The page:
SAN DIEGO – The California Public Utilities Commission unanimously approved Thursday new regulations for ride-sharing companies, like Uber and Lyft.
Using a cell phone application, the companies connect customers with drivers using their own personal, non-commerical vehicles.
This is the first time the growing ride-share industry is being recognized and regulated in California. The CPUC created the category of “Transportation Network Company” to apply to ride-sharing companies.
Commissioners established 28 rules and regulations for TNCs. The rules include obtaining an operating license from the CPUC, implementing zero-tolerance drug and alcohol policies, conducting criminal background checks on drivers and requiring 19-point car inspections.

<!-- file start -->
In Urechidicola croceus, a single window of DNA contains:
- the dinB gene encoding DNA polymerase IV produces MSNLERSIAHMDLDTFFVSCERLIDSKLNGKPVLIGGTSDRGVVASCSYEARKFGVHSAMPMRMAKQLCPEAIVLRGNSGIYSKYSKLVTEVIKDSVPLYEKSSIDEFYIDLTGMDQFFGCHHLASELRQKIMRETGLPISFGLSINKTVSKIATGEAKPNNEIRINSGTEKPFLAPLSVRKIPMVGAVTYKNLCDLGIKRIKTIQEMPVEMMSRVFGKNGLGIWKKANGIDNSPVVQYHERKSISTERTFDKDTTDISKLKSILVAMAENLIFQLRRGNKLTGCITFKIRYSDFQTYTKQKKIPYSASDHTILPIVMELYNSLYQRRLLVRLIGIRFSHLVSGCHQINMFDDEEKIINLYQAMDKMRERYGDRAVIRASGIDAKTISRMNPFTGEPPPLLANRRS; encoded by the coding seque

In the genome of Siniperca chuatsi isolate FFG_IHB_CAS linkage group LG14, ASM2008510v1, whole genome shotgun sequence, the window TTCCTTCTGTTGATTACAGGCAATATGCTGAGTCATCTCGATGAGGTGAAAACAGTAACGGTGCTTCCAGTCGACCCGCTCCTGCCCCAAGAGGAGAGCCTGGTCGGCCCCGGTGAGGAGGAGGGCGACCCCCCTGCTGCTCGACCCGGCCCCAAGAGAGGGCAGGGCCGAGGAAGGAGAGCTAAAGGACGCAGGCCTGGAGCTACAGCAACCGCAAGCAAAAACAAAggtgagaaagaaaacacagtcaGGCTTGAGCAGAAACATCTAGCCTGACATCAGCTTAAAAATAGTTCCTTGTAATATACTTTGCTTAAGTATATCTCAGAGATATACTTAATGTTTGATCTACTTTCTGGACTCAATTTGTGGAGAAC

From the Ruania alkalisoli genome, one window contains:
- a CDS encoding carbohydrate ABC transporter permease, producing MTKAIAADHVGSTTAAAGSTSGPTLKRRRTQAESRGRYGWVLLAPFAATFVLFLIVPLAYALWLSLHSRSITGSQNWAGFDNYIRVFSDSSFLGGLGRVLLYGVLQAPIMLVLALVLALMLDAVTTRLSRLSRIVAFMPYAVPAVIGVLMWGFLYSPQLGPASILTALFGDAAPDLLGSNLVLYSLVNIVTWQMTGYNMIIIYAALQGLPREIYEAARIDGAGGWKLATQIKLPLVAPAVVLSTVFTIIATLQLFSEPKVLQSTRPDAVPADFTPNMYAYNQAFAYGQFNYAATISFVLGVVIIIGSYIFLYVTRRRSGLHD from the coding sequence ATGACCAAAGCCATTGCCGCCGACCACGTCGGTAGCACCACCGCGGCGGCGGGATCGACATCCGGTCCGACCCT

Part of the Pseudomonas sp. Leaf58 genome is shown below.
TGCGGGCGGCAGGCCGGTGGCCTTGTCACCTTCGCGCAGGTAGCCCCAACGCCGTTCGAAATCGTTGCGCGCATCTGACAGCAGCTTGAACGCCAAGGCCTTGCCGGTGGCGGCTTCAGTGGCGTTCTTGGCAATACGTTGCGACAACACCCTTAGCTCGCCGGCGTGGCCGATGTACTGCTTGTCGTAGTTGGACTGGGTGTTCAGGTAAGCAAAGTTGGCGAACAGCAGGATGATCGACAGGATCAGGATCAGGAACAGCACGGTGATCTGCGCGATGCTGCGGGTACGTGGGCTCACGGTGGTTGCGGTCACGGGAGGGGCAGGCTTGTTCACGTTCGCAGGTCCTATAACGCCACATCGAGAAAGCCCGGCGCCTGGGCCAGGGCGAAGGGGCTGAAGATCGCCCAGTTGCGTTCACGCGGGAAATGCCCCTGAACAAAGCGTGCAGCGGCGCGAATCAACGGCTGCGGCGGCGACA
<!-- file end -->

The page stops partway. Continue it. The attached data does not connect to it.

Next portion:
“The CPUC is at the forefront of leadership in crafting new safety based regulations for a rapidly emerging industry,” said CPUC President Michael R. Peevey, the lead Commissioner for this proceeding. “The rules we created today allow Transportation Network Companies to compete with more traditional forms of transportation and for both drivers and consumers to have greater choice within the transportation industry.”
Aidin Esparza, a driver with Lyft San Diego, said the regulations will give customers more confidence in the industry.
“People are always concerned about safety,” said Esparza. “That’s key. It’s number one.”
The approval of ride-sharing companies means more competition for taxicab companies. Diego taxi driver David Johnson said he’s in support of the regulation, which will, at least, ensure his competitors are legitimate.
“We basically also have the same regulations,” said Johnson. “I think it’s a good thing, because you don’t want to get in a vehicle with a stranger that may be doing those type of things.”